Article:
The Tolkien Society and Birmingham Museums Trust (BMT) are delighted to announce that they will be working together to promote and enhance Sarehole Mill. J.R.R. Tolkien spent several happy childhood years within sight of the Mill, which became the inspiration for the mill at Hobbiton in his classic work ‘The Hobbit’. In 1960, Tolkien personally contributed to the public appeal which enabled the Mill to be saved and it was restored in 1969.
Shaun Gunner, Chairman of the Tolkien Society said:
I am really excited about this partnership with Sarehole Mill, which inspired Tolkien’s vision of the Shire. The Tolkien Society exists to promote the life and works of J.R.R. Tolkien: Sarehole Mill – and the surrounding area form the foundations of Tolkien’s Middle-earth which make this a deeply special place. It is a place that deserves to be much more widely known and loved, this partnership will ensure this happens.
Robert Hayes, Commercial Director at Birmingham Museums Trust said:
Birmingham has always been a city which has inspired creativity and the entrepreneurial spirit. BMT is delighted to be in partnership with the Tolkien Society to ensure the Mill continues to encourage growth in local and national visitors. It is a truly exceptional place.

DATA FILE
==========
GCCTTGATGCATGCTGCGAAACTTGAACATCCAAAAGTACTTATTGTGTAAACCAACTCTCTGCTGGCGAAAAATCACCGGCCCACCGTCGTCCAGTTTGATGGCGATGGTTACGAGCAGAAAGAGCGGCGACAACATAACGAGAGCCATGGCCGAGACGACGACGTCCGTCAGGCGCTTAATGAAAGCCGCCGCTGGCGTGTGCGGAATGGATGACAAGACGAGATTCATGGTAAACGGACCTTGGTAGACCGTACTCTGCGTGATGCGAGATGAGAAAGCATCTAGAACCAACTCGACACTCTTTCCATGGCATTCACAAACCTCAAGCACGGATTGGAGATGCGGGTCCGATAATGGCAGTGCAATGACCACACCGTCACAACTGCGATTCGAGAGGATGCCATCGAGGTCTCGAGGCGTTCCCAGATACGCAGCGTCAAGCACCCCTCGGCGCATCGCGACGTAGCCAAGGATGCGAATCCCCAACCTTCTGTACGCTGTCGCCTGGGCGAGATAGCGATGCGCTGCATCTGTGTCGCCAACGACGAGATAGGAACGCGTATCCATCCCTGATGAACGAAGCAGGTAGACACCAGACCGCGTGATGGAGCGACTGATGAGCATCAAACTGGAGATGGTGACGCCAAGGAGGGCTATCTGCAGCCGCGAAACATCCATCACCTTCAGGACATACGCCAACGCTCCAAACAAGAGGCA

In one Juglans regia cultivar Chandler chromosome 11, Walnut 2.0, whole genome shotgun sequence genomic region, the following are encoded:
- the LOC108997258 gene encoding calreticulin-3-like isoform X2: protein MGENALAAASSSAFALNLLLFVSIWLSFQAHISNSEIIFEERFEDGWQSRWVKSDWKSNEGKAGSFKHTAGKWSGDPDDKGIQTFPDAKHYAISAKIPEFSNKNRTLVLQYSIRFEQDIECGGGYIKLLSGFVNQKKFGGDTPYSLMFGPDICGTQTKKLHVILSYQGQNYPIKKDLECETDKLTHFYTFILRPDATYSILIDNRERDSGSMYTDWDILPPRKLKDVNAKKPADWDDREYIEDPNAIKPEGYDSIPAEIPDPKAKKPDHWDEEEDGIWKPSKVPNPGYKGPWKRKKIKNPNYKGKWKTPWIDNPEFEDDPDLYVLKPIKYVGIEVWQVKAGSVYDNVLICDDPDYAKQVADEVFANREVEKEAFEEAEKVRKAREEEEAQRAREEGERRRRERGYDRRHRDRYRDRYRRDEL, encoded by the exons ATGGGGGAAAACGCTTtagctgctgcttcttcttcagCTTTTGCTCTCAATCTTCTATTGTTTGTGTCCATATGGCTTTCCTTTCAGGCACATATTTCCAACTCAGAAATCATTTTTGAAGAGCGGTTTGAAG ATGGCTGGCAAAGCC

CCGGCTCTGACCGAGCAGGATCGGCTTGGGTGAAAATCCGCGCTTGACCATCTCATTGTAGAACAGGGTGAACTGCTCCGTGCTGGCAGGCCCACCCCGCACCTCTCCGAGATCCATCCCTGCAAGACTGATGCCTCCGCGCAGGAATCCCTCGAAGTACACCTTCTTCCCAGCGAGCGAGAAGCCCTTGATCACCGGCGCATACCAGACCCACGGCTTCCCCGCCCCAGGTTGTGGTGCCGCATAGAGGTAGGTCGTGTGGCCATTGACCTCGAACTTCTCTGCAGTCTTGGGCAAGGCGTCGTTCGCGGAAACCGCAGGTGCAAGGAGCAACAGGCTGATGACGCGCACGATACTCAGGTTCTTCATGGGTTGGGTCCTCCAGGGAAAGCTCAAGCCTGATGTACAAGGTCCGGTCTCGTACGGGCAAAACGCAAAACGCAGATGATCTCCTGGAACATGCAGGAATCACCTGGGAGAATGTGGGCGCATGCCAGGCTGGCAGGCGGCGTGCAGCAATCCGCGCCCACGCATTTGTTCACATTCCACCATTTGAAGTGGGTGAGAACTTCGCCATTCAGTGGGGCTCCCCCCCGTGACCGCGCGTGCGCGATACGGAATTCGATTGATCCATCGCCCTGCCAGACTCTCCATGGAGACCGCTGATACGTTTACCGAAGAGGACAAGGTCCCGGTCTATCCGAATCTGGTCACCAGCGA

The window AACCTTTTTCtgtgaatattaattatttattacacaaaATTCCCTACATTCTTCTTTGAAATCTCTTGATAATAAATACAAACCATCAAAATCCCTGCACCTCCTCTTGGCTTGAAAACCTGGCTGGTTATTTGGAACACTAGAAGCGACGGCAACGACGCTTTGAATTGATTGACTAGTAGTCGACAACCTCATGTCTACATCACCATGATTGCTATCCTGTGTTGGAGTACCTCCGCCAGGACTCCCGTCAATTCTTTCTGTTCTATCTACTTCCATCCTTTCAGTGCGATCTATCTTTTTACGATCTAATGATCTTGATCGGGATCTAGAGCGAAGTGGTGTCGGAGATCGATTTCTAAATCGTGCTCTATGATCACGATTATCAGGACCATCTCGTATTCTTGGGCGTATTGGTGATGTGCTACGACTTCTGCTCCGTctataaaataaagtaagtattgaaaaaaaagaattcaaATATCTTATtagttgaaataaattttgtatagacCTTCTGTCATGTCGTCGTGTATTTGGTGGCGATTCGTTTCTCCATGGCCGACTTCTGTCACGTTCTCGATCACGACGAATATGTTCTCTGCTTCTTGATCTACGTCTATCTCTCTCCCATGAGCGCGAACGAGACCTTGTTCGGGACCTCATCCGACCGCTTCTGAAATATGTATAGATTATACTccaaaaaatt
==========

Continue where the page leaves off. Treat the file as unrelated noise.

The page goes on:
This autumn Sarehole Mill presents a Tolkien Weekend on Saturday 5th and Sunday 6th September, 11-4pm. This free, family friendly event includes Middle Earth crafts and story telling. The Tolkien Society and Birmingham Museums Trust are planning future events for 2016.
General info about Sarehole Mill
Between 28 March – 1 November 2015, Sarehole Mill is open Wednesday to Sunday 12-4pm, with milling taking place on Wednesdays and Sundays.
During term time weekdays please call 0121 348 8263 to book a guided tour, Adults £7.
Weekends, Bank holidays and school holidays, Adults £6/Concessions £5/children under 16 free (no-booking required).
About Birmingham Museums Trust
Birmingham Museums Trust is an independent charity that manages the city’s museum collection and venues on behalf of Birmingham City Council. It uses the collection of around 800,000 objects to provide a wide range of arts, cultural and historical experiences, events and activities that deliver accessible learning, creativity and enjoyment for citizens and visitors to the city. Most areas of the collection are designated as being of national importance, including the finest collection of Pre-Raphaelite art in the world. Attracting over 1 million visits a year, the Trust’s venues include Aston Hall, Birmingham Museum and Art Gallery, Blakesley Hall, Museum Collections Centre, Museum of the Jewellery Quarter, Sarehole Mill, Soho House, Thinktank and Weoley Castle.